Pre-1916 Motorcycle Ride

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Fred Lange gasses up his 1916 Harley Model J at the Pozo Saloon lunch stop.
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John Parker's 1948 Indian Chief was obviously not liberated from the Policia, but it does get some laughs.
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Yes, that's a functioning nitrous bottle on a 1913 Excelsior. Owner Mike Vils is more interested in fun than originality.
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Fred Enstrom of San Marcos, Calif., demonstrates the proper posture and attitude for pleasant country cruising. His 1915 1,000cc Harley V-twin is good for 12 reliable horsepower.
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The La Paz Police Indian Chief's rear fender pays homage to the Man in Black.
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Victor Boocock recently revived this 1914 Harley-Davidson single-speed, which he hopes to ride across the U.S.
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A restored 1915 Indian Powerplus keeps company with a barn-fresh Harley twin of similar vintage and a 1946 Indian Scout.

Each spring California’s Central Coast comes alive with greening hillsides, carpets of wildflowers — and the sputter-pop-bang of old motorcycles. Really old motorcycles, as in pre-1916 motorcycles.

Under the capable guidance of semi-legendary historian/restorer/author Stephen Wright of Morro Bay, Calif., this year’s annual Pre-16 Ride was also graced with the additional sobriquet: the Inaugural Bud Ekins Memorial Spring Tour. Geezers on Wheezers?

However, not all these guys are in the geriatric category; among the younger was Pete Young of Mountain View, Calif., age 38, on a 1930 Velocette KSS 350. Granted, the Pre-16 rule is loosely enforced at best — the roster also included a 1941 Harley XA opposed twin, a 1936 Crocker, a 1946 Indian Scout and a 1948 Indian Chief. But more than half the bikes were actually Harleys, Indians and Excelsiors built before 1916, some restored and others original, out for a putt in the California countryside.

The original Pre-16 designation came about because events of this type were run in collaboration with the Horseless Carriage Club of America, which adopted the title to cover vehicles built before World War 1. (Thus, in Britain, it was Pre-14.) But now, as that era approaches its centenary, fewer of the pioneering machines remain on the road, which is also true for most of their original riders. Today’s event honors the pioneers of motorcycle design and engineering, provides a fun ride and gathering of like-minded enthusiasts, and the chance to drink beer and eat barbecued tri-tip steak at the Pozo Saloon (est. 1858). 

This year, the meet was again headquartered in Atascadero, Calif., a convenient hub for rides in the coastal foothills through miles of wine country, farms and horse ranches on narrow, entertaining roads — a good bit of which remains much as it was a century ago, but with fences.

Although the word icon has been driven firmly into the tarmac by scribes waxing earnestly over heroes past and present, Bud Ekins (1930-2007) defined the term for more than 50 years. So who better to name a vintage ride for?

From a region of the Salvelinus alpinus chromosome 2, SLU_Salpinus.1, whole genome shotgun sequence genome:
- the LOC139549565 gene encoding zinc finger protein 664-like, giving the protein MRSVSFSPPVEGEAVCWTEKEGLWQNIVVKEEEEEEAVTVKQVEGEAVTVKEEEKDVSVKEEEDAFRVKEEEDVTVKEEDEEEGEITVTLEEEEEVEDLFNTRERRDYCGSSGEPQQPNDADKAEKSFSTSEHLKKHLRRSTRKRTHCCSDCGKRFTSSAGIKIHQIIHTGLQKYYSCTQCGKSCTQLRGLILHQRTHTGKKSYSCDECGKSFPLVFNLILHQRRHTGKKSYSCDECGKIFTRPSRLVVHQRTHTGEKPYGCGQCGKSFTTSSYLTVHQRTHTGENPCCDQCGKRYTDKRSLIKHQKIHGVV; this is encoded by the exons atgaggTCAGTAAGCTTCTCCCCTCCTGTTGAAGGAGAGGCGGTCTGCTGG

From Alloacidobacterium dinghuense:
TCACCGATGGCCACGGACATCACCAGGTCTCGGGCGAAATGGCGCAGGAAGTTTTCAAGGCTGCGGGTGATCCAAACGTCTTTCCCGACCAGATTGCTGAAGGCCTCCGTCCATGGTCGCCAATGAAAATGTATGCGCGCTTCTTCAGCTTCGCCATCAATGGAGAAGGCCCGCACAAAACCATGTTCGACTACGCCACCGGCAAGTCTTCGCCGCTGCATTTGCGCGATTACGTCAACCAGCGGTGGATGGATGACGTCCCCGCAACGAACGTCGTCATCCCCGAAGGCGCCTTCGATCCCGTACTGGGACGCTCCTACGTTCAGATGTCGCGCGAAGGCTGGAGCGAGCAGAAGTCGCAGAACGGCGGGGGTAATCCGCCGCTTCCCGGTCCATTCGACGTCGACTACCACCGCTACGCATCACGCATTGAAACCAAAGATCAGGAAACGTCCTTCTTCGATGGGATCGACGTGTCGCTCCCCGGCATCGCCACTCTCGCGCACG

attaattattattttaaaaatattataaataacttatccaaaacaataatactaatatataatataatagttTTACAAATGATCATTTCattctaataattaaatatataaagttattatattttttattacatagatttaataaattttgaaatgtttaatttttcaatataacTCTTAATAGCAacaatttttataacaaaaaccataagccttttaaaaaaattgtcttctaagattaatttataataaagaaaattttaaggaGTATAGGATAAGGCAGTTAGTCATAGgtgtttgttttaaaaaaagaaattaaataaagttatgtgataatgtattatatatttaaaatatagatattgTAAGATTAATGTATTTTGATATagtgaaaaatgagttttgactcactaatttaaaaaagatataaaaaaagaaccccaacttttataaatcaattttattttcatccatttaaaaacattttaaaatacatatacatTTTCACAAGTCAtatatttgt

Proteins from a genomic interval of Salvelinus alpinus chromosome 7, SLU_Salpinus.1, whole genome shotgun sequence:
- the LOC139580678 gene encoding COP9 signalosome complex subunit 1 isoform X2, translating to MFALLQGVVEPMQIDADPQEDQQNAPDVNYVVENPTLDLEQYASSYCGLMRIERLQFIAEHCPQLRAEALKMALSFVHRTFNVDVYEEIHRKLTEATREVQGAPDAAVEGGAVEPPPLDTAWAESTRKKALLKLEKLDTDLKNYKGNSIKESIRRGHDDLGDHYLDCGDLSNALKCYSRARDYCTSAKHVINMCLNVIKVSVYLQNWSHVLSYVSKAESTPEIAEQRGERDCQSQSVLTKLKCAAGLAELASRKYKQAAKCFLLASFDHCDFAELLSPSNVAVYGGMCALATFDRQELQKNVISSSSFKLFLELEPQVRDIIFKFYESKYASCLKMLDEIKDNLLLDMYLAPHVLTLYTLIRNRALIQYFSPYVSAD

“Bud used to find some great bikes when he went around the country working in the movie business,” Wright says. As Hollywood’s head wrangler for both cars and bikes for about three decades, Ekins had both contacts and credentials around the world. The list of folks who rode, raced, repaired, bought and sold many of the best of the motorcycles of the 20th century, successfully, is a short one; and Bud Ekins name will always be at the top. Most of the seniors in this crowd knew and rode with Ekins, so there’s no shortage of stories.

The iron

It’s not often you see a La Paz Police Indian Chief, a nitrous-charged Excelsior, an unrestored Hedstrom Indian and the random Rudge, Sears, Ariel, Douglas  — or a concours-winning Crocker — motoring along at speed. Owner Mike Vils admits that a few purists sniff at the sight of his nitrous-breathing 1913 Excelsior. “It makes some of these guys crazy,” he says. “But I’ve never been into correctness.” Vils enjoys the ride: “It’s a good program; the roads, places and food.”

British-born Victor Boocock is rebuilding his 1914 Harley single-speed, which he first rode some 30 years ago. A Northern California trials champion in the 1960s, Victor plans to retire in England soon, but first he hopes to ride the Harley across the U.S. “A ride just to drink in America. Something that will last you the rest of your life,” he says.

Pete Young, who last year split his time between a 1913 Imperial and a 1925 Rudge, this year was aboard his wife’s Velocette 350. “It was still in the truck from the previous weekend’s ride at the Legends Show in Half Moon Bay (Calif.),” he says. “I’m glad it was, as my 1916 Excelsior died about five miles into the ride.” Always nice to have a back-up. Young’s Sherlock Holmes helmet cap is period perfect.

At the end of the day, vintage rallies are for fun: If it’s old and runs, bring it out and enjoy the ride, the camaraderie, the food and the beer. For more info on the elder bikes, go to If you’d like to join the Wright gang in the spring, inquire at MC

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